Humans are part of the greater ecological system active across the planet, and thus it’s important for people to know and understand the planet we live on and how we affect and interact with it. Whether it be the environmental effects of human activities or the hazards and risks associated with natural events, humans need to understand the systems associated with these topics which is what the field of Earth Sciences sets out to do.

Is there anything else you’d like to add? 

To any prospective doctoral student, I would like to say that no one should ever feel scared about asking for help from another person. There will be times when things get hard, a topic just doesn’t seem to make sense, you don’t think you’re making any progress, or the project just doesn’t seem to be coming together. These feelings and obstacles are normal and what we all have been through at one point or another. So don’t be afraid to seek help from others around you whether it is faculty members or other students. You’ll find a helping hand there because we’re all going through this journey together and you shouldn’t ever feel like you have to face these challenges alone.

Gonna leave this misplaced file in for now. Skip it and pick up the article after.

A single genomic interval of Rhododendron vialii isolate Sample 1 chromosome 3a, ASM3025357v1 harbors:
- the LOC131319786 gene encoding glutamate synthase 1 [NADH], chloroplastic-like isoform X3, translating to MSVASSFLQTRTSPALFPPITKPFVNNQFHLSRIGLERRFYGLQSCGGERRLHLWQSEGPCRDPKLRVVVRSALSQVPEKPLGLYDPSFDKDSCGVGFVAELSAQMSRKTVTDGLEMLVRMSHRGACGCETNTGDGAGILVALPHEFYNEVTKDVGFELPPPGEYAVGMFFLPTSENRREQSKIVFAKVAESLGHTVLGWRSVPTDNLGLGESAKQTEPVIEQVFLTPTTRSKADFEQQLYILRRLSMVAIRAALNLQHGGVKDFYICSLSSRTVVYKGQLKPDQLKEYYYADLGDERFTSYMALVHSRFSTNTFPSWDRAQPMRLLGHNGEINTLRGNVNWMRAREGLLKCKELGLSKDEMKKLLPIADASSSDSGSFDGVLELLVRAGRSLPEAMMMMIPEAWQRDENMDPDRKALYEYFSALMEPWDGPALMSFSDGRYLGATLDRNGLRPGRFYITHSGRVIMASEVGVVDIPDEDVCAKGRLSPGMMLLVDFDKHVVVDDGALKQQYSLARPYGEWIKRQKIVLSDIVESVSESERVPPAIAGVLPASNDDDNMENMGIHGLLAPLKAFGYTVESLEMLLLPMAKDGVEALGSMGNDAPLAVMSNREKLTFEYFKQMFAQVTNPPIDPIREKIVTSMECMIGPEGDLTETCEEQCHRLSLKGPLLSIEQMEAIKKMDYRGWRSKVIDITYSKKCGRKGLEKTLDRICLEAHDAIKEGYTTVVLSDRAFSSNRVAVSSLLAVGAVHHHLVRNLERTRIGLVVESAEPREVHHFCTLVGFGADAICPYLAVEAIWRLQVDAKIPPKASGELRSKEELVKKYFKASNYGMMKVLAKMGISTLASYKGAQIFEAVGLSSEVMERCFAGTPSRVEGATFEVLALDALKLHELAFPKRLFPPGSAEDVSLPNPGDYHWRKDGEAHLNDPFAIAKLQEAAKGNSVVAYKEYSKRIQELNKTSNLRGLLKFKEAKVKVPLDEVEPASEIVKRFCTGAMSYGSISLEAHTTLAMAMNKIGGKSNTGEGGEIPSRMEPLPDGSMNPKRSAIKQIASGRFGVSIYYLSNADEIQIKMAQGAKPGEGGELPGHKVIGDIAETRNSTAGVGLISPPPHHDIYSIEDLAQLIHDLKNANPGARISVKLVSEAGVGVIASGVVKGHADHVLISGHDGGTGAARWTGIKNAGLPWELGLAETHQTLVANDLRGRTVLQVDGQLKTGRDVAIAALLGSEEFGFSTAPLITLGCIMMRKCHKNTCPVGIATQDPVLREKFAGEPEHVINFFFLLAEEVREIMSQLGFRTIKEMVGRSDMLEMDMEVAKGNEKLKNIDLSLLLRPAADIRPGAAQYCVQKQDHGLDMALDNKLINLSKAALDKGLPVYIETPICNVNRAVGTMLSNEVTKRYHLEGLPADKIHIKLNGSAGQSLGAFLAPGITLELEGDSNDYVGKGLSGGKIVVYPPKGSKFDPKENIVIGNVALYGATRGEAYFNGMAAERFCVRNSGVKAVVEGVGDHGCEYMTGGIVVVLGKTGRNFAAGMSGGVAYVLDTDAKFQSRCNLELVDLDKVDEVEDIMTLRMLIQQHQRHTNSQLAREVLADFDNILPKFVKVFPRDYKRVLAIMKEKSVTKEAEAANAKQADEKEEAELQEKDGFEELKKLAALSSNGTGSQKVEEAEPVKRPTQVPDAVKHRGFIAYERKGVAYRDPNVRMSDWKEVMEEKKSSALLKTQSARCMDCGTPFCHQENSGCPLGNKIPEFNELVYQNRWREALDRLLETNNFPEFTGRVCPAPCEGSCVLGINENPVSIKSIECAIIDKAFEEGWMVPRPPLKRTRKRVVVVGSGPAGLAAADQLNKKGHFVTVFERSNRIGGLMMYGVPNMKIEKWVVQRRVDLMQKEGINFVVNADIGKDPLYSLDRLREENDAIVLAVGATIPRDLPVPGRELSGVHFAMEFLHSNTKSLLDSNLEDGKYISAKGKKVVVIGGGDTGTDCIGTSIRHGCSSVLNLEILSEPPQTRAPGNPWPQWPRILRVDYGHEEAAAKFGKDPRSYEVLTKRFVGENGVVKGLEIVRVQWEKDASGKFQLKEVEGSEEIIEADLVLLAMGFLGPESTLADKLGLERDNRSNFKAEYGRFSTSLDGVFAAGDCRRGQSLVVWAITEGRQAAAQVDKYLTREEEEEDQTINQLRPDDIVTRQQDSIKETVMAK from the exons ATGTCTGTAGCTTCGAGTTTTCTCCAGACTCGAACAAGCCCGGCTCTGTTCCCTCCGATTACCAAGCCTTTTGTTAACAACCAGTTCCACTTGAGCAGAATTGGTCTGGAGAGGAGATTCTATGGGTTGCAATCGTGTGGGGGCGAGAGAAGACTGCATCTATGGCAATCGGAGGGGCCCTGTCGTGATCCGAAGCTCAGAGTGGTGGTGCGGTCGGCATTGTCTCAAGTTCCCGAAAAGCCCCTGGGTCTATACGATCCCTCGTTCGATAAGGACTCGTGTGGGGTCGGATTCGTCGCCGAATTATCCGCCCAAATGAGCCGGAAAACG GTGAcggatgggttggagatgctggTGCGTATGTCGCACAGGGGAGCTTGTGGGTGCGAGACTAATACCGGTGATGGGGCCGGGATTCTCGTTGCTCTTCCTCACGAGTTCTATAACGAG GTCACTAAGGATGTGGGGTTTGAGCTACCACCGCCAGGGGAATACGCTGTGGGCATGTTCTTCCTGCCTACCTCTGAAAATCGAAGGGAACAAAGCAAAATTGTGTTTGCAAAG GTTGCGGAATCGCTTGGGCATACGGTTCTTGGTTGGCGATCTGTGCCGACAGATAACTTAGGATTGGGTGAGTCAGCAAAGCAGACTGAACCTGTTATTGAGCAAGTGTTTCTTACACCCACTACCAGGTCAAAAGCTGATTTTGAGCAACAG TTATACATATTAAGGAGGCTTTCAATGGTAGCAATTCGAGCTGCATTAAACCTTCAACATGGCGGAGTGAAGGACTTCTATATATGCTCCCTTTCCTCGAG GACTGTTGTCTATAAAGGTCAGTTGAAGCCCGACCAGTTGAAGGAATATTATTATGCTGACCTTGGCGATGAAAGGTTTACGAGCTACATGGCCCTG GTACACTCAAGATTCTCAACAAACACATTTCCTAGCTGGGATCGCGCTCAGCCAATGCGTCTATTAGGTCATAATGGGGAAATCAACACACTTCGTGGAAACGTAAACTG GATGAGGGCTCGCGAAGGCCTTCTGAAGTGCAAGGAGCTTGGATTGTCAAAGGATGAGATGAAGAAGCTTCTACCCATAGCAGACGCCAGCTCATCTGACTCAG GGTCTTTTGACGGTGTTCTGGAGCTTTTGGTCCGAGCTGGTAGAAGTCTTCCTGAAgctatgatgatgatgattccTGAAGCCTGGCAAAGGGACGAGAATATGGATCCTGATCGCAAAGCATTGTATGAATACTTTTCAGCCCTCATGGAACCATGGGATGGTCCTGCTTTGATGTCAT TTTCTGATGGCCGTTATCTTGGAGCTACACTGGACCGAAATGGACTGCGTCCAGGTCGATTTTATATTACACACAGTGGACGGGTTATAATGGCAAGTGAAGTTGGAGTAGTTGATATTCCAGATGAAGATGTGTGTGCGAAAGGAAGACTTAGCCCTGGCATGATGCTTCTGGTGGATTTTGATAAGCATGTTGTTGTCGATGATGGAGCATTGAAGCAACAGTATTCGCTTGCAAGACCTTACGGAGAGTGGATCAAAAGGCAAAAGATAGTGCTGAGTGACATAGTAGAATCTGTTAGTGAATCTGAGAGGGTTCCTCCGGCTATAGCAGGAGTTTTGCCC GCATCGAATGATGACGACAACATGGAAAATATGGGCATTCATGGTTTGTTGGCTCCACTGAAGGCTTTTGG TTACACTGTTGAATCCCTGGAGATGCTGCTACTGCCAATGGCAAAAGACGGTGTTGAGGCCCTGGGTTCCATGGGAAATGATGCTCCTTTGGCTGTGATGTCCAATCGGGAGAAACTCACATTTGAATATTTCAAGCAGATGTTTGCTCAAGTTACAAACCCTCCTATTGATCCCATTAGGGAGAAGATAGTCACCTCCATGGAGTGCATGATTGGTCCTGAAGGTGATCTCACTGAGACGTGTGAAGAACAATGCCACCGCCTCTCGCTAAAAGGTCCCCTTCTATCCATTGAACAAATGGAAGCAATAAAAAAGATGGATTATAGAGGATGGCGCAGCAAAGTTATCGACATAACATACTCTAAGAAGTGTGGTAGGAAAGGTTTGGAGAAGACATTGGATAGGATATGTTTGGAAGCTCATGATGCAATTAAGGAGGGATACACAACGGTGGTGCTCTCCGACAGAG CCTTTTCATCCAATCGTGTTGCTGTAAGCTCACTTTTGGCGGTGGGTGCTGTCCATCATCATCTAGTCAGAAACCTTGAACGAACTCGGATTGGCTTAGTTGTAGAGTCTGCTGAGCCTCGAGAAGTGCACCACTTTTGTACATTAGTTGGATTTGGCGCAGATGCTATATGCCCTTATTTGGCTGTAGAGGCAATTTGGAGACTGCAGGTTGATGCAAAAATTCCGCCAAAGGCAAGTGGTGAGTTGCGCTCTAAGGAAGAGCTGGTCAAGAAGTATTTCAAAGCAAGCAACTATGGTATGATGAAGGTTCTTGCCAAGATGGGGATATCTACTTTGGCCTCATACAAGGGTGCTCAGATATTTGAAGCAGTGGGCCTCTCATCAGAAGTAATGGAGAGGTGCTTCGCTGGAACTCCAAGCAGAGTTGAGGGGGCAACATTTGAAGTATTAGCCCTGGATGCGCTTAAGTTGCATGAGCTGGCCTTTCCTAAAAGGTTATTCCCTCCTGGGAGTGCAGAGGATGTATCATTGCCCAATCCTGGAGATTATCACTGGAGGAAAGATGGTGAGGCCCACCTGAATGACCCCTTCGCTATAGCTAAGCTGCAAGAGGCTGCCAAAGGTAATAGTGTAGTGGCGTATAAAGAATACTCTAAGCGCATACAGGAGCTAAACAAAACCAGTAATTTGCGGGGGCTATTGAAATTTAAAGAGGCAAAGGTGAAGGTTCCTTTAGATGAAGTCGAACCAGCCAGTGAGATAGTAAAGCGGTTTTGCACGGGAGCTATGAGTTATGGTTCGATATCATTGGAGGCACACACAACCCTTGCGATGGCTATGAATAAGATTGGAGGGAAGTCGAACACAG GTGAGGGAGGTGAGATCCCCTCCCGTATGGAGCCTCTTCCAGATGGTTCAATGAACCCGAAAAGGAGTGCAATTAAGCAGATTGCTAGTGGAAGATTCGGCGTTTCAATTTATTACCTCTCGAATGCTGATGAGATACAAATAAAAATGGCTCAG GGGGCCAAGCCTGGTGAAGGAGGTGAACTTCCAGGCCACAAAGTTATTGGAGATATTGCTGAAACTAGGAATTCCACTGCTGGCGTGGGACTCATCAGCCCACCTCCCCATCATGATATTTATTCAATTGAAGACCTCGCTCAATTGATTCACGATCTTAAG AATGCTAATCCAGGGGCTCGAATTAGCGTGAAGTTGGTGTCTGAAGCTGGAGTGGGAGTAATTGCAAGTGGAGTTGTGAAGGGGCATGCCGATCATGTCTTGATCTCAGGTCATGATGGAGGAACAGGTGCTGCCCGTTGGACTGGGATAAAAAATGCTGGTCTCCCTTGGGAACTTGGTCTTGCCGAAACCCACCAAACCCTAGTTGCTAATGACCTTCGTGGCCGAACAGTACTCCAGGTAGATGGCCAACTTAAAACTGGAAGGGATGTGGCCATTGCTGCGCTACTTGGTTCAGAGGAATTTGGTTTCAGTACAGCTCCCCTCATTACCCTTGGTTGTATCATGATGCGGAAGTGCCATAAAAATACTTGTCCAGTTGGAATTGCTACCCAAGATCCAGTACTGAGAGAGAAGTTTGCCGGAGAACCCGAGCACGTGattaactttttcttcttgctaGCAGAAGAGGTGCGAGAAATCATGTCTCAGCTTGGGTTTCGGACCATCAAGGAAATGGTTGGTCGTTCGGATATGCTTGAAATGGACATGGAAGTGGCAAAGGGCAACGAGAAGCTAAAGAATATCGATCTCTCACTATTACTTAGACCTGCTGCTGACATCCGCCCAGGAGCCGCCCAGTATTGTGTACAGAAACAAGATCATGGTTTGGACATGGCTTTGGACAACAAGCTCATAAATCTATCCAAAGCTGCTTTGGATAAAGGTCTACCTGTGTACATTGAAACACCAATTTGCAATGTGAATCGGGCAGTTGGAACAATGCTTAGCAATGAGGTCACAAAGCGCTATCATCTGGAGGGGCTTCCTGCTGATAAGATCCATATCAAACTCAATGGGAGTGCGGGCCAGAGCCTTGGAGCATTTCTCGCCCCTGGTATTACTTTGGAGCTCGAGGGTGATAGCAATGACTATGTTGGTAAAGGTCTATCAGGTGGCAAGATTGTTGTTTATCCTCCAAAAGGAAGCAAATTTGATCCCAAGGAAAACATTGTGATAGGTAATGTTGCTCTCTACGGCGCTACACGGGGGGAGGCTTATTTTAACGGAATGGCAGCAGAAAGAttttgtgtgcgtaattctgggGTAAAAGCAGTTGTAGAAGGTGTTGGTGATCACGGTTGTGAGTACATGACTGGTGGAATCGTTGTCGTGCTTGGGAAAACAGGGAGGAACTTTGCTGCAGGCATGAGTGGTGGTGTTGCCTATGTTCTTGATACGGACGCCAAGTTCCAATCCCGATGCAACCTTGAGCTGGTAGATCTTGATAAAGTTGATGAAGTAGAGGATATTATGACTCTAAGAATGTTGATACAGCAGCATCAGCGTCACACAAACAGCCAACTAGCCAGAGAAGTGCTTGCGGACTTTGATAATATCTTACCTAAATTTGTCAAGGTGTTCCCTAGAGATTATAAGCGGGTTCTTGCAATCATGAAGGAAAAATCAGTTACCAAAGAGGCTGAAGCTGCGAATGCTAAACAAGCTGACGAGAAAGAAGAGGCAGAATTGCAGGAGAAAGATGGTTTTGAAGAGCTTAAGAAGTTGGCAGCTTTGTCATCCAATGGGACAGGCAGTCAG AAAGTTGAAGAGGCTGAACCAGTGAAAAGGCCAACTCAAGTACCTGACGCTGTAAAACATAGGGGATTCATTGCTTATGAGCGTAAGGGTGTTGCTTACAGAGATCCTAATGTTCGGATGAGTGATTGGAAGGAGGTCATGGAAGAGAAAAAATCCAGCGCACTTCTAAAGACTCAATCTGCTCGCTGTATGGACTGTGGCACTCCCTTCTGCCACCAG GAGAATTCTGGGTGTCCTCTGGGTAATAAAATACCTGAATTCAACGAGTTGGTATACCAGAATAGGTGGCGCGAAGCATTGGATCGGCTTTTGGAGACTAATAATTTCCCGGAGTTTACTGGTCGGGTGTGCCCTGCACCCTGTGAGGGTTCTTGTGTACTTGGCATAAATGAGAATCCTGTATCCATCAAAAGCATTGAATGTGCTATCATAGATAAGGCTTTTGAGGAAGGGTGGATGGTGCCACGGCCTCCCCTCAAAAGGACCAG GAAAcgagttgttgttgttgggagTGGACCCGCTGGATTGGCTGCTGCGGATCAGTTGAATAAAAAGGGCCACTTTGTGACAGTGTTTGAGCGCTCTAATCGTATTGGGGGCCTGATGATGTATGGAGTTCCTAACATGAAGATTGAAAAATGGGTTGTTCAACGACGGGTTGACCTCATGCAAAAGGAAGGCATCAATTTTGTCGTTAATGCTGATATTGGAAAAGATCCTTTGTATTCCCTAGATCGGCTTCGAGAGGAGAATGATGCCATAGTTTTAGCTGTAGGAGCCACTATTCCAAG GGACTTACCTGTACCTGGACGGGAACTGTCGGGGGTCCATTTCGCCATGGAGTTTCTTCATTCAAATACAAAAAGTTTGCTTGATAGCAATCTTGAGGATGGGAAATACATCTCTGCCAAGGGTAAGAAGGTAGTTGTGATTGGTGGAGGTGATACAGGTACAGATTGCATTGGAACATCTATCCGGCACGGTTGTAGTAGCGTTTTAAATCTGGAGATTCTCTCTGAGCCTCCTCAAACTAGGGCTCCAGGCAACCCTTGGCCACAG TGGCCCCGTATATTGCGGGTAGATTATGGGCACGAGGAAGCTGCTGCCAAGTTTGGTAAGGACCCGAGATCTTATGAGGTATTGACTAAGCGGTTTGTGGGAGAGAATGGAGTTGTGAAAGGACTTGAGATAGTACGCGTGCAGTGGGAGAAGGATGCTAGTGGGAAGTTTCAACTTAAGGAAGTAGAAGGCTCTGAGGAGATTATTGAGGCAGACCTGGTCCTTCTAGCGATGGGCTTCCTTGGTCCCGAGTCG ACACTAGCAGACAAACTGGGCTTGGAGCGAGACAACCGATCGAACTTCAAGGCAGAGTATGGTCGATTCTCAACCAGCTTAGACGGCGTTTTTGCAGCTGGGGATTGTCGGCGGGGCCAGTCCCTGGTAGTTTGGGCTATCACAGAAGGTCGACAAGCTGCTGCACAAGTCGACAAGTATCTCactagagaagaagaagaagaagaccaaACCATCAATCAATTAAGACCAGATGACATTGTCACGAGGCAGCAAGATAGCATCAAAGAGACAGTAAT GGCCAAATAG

Get Started on Your Ph.D. Journey Today

If you are considering your Ph.D. in an Earth Science, we invite you to explore our comprehensive resource or request more information about your program of interest. Or, if you are ready to be welcomed by a supportive community that thrives on inter-department collaboration, contact the department of Earth Sciences at SMU today. We would love to speak with you about working with you to earn your Ph.D. and look forward to hearing from you soon! 

Learn more about earning a Ph.D. in Geophysics or Geology when you explore our resource — Discovering Your Planet: A Complete Guide to Earning a Ph.D. in an Earth Science. Explore the Guide